Nancy O'Toole's Reviews > A Tale Dark & Grimm

A Tale Dark & Grimm by Adam Gidwitz
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May 25, 11

bookshelves: fantasy, library, maine-student-book-awards, middle-grade
Read from May 18 to 20, 2011

Everyone knows the story of Hansel and Gretel, the two children that were lured into a gingerbread house and then fattened up for dinner. Only that's not the whole story, or even the beginning. A Tale Dark and Grimm tells it all, from how their parents (the King and Queen of Grimm) first met, to their many adventures though the Kingdom of Grimm. Along the way they will die, be brought back to life, trick the devil, punish a wicked young man, and eventually return home where they must face their largest challenge yet, their parents.

The idea of retelling Grimm fairy tales with their darker roots intact isn't exactly something new in fantasy literature (even one of the books I read earlier this month, The Mermaid's Madness by Jim C. Hines, embraces this concept), but I've never seen such a grim retelling of fairy tales with such a young audience in mind (middle readers). Adam Gidwitz, the author, manages to soften the blow somewhat by introducing an omniscient narrator that will often interrupt the story to warn of horrible events coming up, letting the reader know that younger children should possibly leave the room. This is mostly an effective tool, although by the end of the novel I found myself wishing that the narrator could just quiet down and let me finish the story.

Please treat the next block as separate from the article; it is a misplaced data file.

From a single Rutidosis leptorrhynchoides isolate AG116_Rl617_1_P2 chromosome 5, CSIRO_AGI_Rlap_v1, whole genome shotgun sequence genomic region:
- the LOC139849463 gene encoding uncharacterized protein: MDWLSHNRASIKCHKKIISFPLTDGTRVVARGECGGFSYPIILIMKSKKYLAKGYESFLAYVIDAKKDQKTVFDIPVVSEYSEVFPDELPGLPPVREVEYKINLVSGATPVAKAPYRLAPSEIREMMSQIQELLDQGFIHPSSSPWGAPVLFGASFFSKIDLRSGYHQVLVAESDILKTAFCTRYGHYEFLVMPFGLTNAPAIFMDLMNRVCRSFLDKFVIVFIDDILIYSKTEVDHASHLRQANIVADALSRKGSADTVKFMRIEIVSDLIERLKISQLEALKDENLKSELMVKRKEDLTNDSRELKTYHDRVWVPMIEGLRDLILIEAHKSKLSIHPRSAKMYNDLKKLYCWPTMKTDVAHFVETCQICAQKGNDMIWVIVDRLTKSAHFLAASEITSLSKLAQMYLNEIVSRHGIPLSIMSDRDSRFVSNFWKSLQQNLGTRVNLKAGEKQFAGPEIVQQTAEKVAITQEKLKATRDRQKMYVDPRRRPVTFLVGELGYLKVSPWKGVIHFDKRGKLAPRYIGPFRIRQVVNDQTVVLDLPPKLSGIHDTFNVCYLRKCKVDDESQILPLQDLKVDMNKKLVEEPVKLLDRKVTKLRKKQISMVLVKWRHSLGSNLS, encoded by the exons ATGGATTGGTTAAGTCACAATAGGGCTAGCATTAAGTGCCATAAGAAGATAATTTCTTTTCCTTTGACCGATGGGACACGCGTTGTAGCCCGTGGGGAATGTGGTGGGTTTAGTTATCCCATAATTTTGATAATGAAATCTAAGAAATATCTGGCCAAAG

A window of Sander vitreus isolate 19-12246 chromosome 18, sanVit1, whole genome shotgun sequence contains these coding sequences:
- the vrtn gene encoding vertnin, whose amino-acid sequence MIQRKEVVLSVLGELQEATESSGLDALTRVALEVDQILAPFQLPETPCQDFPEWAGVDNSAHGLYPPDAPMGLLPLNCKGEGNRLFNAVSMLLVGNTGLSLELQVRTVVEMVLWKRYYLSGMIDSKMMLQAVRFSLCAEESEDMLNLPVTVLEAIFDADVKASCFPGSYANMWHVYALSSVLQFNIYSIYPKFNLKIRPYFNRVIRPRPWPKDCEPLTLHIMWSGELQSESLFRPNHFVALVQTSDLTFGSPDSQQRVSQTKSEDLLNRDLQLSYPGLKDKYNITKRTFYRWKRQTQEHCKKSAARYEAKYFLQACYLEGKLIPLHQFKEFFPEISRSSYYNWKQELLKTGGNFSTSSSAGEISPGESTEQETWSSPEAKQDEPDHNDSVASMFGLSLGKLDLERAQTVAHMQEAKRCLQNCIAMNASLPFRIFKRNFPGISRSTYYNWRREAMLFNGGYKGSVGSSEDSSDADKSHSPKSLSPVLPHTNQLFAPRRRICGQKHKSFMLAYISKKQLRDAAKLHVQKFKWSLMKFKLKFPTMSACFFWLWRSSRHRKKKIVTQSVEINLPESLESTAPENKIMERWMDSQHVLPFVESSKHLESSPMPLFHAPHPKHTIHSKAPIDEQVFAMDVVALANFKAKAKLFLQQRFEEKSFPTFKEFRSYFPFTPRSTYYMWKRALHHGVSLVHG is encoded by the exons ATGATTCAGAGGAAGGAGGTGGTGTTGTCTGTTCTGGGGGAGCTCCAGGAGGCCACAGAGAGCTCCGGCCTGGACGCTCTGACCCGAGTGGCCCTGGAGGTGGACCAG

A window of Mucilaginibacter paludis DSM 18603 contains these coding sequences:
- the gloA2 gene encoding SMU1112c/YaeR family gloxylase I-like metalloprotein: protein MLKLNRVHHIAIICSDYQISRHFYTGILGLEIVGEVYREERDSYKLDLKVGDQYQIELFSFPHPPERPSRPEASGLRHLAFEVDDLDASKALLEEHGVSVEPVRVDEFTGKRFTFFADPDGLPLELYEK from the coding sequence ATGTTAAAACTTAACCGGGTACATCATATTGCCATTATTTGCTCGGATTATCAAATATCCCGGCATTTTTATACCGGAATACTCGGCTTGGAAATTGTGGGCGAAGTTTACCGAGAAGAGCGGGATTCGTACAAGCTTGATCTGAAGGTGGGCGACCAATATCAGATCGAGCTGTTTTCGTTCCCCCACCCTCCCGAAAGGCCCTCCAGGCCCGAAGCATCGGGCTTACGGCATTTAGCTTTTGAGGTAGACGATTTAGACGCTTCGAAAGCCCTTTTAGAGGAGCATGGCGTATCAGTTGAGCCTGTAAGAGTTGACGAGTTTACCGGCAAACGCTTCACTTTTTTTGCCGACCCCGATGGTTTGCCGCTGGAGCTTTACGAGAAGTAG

A Tale Dark and Grimm is a unique and satisfying reading experience. The first half of the book feels more like a short story collection, as each chapter retells an individual fairy tale, while the second half breaks free of that format to tell a larger story involving Hansel, Gretel, and their parents. I found I enjoyed this, as it allowed the reader to become exposed to a lot of fairy tales, while still feeling like a novel. I was also happy to see that A Tale Dark and Grimm doesn't only tell well known fairy tales (such as "Hansel and Gretel"), but also more unappreciated ones such as “Brother and Sister” and “The Three Golden Hairs.” These may be well known by fairy tale enthusiasts but not the everyday reader. Gidwitz does a good job of putting his own spin on these original fairy tales. Many of the tales retold here, are retooled to fit Hansel and Gretel's story, and I think it works well.

I picked up A Tale Dark & Grimm because it was on this years Maine Student Book Award list. As a Maine librarian I feel compelled to make an effort to read many titles from the list. I'm glad that I picked it up, as I really do enjoy fairy tale retellings, and feel that Gidwitz did a good job of making his stand out. It's true that the narrator gets on my nerves, but I found the rest of the book to be quite enjoyable.
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Reading Progress

05/18/2011 page 62
23.0% "Maine Student Book Award selection. So far, this is a lot of fun!"
05/20/2011 page 162
60.0% "Ah. I can see where this is going."
05/20/2011 page 272
100.0% "Just finished up this one. I thought it was a fun read, although the narrator got a little annoying at times. Review coming soon."

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